“I was only 18 years old and was enjoying the time there,” said Schwanke. “For just $1, I could get a parachute and become a gunner on a B-29. It was a 12-hour trip to Japan and back. The pilots didn’t even ask my name, but were glad I volunteered to go, thus giving another airman the night off.”

While at one of the airstrips on Tinian, Schwanke noticed two B-29s with large black X’s within a circle on their tails (the X was later changed to an R). The planes were enclosed in a fence. One was the Enola Gay, the plane that dropped the atomic bomb on Hiroshima, Japan, Aug. 6, 1945. The other dropped an atomic bomb on Nagasaki Aug. 9, 1945.

After his time on Tinian, Schwanke returned to Pearl Harbor, but because of so many ships at port, the crew had to continue on to Honolulu Harbor. He retired at the end of 1945 as a ship’s boatswain or bosun, part of the deck department and in charge of its components.

“I returned to Randall and married Millie Copley in 1946. I also joined the National Guard and worked at Camp Ripley in the ammunitions area,” said Schwanke. “In 1950, I was deployed to Korea, but never went because of my division job. I was needed here.”

During the time of maneuvers in Texas, Millie and one child returned to Minnesota to live with her parents. While there, she had another child.

When Schwanke returned to Camp Ripley, he re-enlisted and was commissioned as a 2nd lieutenant. For 10 years he worked in munitions at Camp and received more education to assist in his advancement in the service.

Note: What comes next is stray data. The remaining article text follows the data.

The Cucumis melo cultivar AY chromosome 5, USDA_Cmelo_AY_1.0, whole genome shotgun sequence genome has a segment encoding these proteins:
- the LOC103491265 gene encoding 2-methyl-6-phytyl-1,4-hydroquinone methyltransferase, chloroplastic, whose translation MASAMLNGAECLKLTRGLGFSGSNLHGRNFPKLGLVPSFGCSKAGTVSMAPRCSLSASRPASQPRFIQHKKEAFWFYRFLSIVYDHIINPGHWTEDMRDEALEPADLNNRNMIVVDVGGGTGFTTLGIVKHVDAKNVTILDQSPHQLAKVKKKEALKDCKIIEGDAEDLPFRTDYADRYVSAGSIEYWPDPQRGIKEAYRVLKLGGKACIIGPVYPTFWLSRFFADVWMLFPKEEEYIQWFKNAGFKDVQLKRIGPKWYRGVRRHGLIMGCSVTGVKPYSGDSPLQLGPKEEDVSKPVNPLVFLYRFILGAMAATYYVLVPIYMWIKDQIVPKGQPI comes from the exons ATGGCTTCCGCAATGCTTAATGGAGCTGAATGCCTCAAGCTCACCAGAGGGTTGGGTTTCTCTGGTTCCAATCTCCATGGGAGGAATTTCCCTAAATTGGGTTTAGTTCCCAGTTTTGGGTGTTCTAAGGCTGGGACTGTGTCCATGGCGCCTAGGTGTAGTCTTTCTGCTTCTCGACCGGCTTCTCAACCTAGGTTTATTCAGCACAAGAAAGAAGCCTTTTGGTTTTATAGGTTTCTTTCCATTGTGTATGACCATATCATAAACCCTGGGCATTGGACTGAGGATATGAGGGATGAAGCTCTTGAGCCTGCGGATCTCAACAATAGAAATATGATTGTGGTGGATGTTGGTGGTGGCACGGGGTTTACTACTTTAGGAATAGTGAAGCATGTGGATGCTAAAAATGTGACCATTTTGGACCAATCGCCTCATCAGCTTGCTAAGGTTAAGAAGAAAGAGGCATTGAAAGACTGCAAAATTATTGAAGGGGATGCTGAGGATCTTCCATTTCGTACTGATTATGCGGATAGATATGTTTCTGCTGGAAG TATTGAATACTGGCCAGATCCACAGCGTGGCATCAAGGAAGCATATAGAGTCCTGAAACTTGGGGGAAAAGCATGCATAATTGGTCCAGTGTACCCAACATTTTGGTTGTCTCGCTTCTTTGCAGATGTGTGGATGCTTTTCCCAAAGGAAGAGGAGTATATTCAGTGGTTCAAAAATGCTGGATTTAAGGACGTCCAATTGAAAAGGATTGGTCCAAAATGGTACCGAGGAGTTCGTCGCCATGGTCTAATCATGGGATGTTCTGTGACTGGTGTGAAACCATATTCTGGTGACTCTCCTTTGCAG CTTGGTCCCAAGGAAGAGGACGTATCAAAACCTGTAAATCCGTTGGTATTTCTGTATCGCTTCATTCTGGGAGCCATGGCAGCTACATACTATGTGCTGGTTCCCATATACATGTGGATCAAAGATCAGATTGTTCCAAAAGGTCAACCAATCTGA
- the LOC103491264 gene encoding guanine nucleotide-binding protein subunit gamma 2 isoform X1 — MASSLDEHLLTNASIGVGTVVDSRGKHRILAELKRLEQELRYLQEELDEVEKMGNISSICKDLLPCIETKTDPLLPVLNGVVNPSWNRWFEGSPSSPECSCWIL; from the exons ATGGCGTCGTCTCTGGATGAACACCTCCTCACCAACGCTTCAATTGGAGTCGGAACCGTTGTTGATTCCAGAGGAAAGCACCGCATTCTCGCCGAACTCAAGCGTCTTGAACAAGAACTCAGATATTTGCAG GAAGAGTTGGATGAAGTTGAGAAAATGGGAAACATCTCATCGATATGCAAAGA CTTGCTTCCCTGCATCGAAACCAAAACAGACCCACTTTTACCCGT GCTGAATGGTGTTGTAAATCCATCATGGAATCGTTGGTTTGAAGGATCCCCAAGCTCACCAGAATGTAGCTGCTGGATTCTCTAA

Schwanke was instrumental in starting the Norwegian Exchange at Camp Ripley in the early 1960s.

“The Camp needed winter gear such as skis and snowshoes,” said Schwanke. “At that time, there were only seven soldiers in training with the Norwegians. Plus, our trail groomers were snowmobiles pulling drags through Camp. It took approval from Washington, D.C. to get a trail groomer.”

In 1973, Schwanke was sent to the Pentagon as a Lieutenant Colonel. His job was to head the committee that formed 19 reserve component training sites in the United States and Puerto Rico.

“I was in Washington D.C. on and off, during the times Camp Ripley didn’t have any troops in training,” said Schwanke. “I did learn one thing while I was there, though. I learned that if a soldier didn’t have a bird (eagle that designated a full colonel), they didn’t get an office with a window.”

It was about 1976 when Schwanke was promoted to a full colonel and received an office with a window.

In 1979, he was given the job of state maintenance officer when Col. Harold Hammerbeck retired. In that, Schwanke was responsible for all the Army equipment in Minnesota.

“I retired to Fish Trap Lake in Lincoln in 1981,” he said. “But, in April 1982, at age 56, I received a letter ordering me to active duty within seven days if a full mobilization was announced. It never happened, but I was on stand-by for another 10 years.”

Schwanke said the most rewarding experience during his military career was marrying Millie and the friendships he forged.

“I still get together with a fellow member of the Merchant Marines,” he said.

Schwanke said he never was really afraid while in the Pacific during World War II.

“I think I was just too young to be afraid,” he said.

The retired general said that Gen. Bill Cheeseman and Col.  Carl Vonderhaar, both of Little Falls, were instrumental in his advancement in the service.

Schwanke and Millie have four children. Tim is now retired Air Force, Lance is a banker, Roxanne is a teacher in Little Falls and Scot works for Yellow Freight.